At this time last week, we were making preparations for how to make sure we could get newspapers to readers and keep our website updated as the ice storm swept down upon us.
Frequently during such times, newspapers will establish early deadlines to make it easier for carriers to get the print edition delivered, and we established 5 p.m. deadlines for Wednesday, Thursday and Friday’s editions. It worked reasonably well as far as deliveries went, but despite notes published in each day’s edition, by Friday we spent a significant amount of time explaining to readers that no, we have not in fact decided our readers are not smart enough to understand the stock tables and we’ve decided not to run them anymore.
I’m not kidding, that’s the conclusion one caller jumped atop and shared in a lengthy voicemail message.
I’m as guilty as the next person when it comes to leaping to the worst possible scenario if worrying about the safety of a loved one, but I try to extend good will when something else has caused me to question a less-than-undertandable action by a person or business.
The stock market closes each day at 4 p.m. Eastern time, but the information doesn’t come to us immediately upon close of trading. It takes the wire service until at least 6 p.m. and usually closer to 6:30 to get the data documented and shipped to us in the format necessary for publication. A 5 p.m. press time meant that we were unable to include that information.
It was back in the paper by Saturday, where it will remain unless it’s a holiday that closes the exchange (as was the case on Monday) or we have to make another choice between delivering the print edition and including the stock/mutual fund numbers. In that case, we will again err on the side of our delivery times.
Along those lines, thank you to all who stuck with us through the challenges created by the storm, and special thanks to those who shared their photos, videos and information about how they were faring.
And Mother Nature, if you’re tuning in, you’re not welcome ‘round here unless you are bringing mild temperatures and sunny skies.
Another comics quandary
Just when I thought the lineup on our comic pages had been established for the moment, along came word that Garry Trudeau, creator of “Doonesbury,” was going to stop producing daily strips so he can focus on a television show he created and produced.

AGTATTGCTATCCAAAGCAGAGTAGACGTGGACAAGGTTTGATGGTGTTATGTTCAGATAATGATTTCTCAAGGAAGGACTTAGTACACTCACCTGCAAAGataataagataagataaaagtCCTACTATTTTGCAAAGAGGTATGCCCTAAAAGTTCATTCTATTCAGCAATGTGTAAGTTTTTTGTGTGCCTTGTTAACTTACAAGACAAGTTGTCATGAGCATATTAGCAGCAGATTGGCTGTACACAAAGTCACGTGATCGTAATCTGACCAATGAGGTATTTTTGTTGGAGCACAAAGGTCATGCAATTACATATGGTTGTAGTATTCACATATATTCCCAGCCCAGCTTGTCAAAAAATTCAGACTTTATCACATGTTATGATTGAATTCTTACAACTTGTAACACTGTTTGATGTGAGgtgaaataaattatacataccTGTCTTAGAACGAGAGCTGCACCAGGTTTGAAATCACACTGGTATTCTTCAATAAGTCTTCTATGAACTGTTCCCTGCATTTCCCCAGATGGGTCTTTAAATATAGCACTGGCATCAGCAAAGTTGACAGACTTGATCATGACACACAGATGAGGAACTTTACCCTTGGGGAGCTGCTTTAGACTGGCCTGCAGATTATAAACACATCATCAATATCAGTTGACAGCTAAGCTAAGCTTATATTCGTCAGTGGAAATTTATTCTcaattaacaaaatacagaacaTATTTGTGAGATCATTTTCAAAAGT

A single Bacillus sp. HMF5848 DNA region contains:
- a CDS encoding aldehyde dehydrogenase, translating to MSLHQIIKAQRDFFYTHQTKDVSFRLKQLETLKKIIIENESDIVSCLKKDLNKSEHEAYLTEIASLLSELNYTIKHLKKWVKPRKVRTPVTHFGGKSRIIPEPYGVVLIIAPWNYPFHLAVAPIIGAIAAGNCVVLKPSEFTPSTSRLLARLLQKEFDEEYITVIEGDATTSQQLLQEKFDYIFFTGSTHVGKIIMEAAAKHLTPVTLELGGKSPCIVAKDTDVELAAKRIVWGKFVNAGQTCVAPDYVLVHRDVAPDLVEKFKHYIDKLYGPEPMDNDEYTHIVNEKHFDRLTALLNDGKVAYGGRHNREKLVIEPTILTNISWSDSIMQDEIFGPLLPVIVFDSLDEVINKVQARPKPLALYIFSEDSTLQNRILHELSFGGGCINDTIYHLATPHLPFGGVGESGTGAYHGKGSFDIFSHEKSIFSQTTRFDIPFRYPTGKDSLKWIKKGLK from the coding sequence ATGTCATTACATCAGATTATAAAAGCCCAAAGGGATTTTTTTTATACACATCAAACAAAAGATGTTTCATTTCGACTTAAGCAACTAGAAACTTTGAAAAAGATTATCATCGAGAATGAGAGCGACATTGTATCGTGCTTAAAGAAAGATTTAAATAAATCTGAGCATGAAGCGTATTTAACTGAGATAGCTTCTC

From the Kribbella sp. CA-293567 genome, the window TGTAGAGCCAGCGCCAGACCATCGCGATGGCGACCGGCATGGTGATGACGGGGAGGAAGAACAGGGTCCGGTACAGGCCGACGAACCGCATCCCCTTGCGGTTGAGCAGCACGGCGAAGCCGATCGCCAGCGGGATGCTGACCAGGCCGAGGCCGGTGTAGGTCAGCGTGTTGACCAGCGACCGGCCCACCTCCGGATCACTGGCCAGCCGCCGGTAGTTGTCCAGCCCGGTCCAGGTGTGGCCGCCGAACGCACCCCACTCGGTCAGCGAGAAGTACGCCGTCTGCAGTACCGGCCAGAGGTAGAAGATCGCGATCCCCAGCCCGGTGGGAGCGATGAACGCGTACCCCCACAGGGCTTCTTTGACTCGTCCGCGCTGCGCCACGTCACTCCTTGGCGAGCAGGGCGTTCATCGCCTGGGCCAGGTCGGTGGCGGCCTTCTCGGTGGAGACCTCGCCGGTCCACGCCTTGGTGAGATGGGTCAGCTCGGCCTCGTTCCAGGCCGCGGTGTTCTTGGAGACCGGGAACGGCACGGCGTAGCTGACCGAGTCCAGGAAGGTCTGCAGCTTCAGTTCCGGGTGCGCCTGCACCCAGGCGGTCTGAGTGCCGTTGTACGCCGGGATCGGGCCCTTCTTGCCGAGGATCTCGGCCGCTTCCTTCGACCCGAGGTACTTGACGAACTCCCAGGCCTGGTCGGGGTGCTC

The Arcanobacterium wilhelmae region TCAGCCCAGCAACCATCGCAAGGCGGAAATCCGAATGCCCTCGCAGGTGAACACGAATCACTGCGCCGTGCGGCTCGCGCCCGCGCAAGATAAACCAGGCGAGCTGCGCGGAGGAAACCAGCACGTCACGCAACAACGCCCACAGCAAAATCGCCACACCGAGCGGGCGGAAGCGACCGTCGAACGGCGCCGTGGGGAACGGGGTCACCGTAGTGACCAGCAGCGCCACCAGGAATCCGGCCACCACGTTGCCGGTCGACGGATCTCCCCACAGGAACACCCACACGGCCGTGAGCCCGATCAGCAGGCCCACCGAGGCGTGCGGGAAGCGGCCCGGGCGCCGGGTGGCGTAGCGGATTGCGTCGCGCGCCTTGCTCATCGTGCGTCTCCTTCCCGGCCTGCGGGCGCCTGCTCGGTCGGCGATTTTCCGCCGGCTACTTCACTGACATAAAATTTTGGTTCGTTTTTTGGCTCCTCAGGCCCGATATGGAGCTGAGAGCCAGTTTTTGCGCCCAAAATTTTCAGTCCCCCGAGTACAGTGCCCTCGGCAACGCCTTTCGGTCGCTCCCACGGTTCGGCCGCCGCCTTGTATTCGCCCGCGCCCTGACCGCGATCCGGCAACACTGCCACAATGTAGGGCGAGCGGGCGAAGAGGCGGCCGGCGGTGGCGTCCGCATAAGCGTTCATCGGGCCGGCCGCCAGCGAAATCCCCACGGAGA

The syndicate, Universal UClick, sent editors this announcement last week. “Last summer, Garry Trudeau took an extended leave from ‘Doonesbury’ to write and produce ‘Alpha House,’ an Amazon Instant Video comedy. Starring John Goodman, this political satire about four Republican senators sharing a house in Washington ended in a raucous finale last month that viewers applauded.”
Trudeau said this: “To my delight, Amazon Studios has recently decided to move forward with another season of 'Alpha House.' It's a wonderful opportunity, but as I discovered last year, the demands of producing the show are considerable, and my efforts to return to the daily strip while we were still in production had to be abandoned. This time, the Sunday releases will continue, and we'll be making Flashbacks available on a daily basis. With 43 years of material to draw from, there are still some 13,000 strips that haven't been seen since they were originally published.”
Those of you who responded to our earlier comic survey to say that Doonesbury was your must-read offering each day will be sorely disappointed to hear this. Those who would be happy never to see the comic darken your doorstep will be delighted.
We have the option to decline to run the past strips, and that’s the path I am inclined to take, largely because Doonesbury is so topical. I think the old strips will feel out of context for readers today.
And so, I am in the hunt for something to replace it Monday through Friday. Mallard Filmore fans take note, that strip isn’t offered by the Universal UClick syndicate that supplies Doonesbury, so it’s not in the running at this time.
Stay tuned. And as always, thanks for reading and sharing your questions and concerns.
He will continue to provide fresh weekend comics and will supply past strips revisiting the early days of the cartoon.